I’ve only ever preached one sermon that somebody walked out on. It was the early nineties, I was in my early twenties and fresh out of theological college. I was preaching on the Lord’s Supper from 1 Corinthians 11. As a child I had heard the words of this text read hundreds of times. At each communion service came the solemn reminder, “whoever partakes unworthily east and drinks damnation upon himself”. Filled with dread I would rack my brain for any unconfessed sin. I didn’t want to be in an unworthy state and so bring God’s judgement crashing down.
In my sermon I suggested this was an unfortunate reading of the text, that at Corinth there had been a severe breakdown between rich and poor, with the rich celebrating the Lord’s Supper privately, gorging themselves on food and wine, while the poor members of the congregation were left with nothing. Was it this failure to recognise the body of Christ, that is the church, that was drawing God’s displeasure?
During the sermon one person got up and walked out in disgust. I learned later that this person knew what I was saying must be wrong because he had never heard it before. And so he walked out.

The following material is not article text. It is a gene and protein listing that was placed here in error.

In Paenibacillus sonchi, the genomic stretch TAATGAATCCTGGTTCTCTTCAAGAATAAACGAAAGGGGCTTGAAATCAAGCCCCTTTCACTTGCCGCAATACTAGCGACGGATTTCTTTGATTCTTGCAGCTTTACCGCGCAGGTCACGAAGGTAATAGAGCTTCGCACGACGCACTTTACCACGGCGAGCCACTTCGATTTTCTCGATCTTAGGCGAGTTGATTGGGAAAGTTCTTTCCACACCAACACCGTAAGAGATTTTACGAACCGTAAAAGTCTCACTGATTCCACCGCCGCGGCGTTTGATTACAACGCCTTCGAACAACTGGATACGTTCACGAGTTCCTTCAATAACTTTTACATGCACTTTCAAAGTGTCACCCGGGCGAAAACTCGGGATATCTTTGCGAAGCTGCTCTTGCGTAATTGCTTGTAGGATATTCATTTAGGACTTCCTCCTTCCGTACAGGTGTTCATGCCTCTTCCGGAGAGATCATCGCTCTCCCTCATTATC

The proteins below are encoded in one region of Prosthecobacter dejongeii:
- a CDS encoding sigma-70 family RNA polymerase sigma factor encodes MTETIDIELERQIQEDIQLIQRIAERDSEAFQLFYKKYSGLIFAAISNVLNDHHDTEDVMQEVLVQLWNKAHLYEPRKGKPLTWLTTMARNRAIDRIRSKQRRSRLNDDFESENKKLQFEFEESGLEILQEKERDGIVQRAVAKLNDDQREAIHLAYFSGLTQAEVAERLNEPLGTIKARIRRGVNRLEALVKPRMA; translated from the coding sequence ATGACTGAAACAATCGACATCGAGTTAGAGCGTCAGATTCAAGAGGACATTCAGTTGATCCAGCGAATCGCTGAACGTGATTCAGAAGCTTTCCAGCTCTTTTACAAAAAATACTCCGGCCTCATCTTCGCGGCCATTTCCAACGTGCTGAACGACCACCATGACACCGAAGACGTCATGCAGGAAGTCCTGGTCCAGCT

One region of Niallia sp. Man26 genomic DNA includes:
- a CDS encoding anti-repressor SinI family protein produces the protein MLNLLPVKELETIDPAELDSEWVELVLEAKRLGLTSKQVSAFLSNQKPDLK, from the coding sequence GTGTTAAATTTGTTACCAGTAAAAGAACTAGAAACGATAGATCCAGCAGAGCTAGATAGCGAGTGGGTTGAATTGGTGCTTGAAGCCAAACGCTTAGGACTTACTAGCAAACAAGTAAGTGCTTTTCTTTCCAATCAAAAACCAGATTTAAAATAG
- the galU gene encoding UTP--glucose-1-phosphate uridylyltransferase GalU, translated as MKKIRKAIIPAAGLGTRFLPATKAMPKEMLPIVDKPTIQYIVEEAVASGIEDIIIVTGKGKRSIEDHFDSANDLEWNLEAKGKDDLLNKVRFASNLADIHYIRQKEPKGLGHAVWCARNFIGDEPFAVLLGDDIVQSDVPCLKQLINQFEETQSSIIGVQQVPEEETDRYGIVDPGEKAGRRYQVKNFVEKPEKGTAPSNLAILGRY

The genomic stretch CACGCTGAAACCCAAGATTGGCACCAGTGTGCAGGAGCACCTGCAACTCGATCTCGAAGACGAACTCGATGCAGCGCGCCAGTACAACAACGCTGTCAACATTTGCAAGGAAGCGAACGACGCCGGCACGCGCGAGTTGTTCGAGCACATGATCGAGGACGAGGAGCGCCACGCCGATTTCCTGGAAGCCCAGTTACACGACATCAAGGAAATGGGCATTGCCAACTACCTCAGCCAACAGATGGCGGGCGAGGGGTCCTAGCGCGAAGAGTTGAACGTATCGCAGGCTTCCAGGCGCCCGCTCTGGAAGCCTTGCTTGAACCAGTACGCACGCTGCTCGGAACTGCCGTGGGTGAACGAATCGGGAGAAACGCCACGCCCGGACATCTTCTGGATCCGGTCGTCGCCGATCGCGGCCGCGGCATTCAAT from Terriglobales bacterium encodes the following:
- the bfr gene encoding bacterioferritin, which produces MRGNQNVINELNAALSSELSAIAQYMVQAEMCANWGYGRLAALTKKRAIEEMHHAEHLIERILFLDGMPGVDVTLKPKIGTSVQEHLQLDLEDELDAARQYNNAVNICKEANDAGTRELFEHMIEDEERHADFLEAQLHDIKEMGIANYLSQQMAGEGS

At the conclusion of the service another person approached me to comment on the sermon. Reg was a man held in high esteem in the church, a formidable preacher with enormous gravitas and a bold nature. I wondered, a little anxiously, what it was he would say. It went something like this, “Scotty, I want to thank you for that message. I’ve been preaching that passage for over forty years and tonight you made me realise all that time I’ve not been preaching it right. Thankyou.”
I was flabbergasted. Here was one of the giants of our church admitting he had been corrected by the sermon of an over-zealous youngster and thanking him for it. As Reg walked out the door I remember thinking, “That’s what I want to be like when I’m an old man like Reg.”
That episode has stayed with me ever since, along with Reg’s integrity and his frequent reminder that he prayed for me every day. These things had a profound impact on me and left me with a sense that these are qualities I want to develop in my life.
Thank God for the real saints we encounter in our lives
1.” this person knew what I was saying must be wrong because he had never heard it before” Heaven preserve us from “walking out” when we hear something new!
2. Reg’s gift of daily prayer. What a powerful blessing. I’ve had a few people – elderly friends of my mother’s – who prayed for me die recently. Leaves you feeling somewhat exposed, somehow.
Sorry to hear of the passing of those elderly believers who were praying for you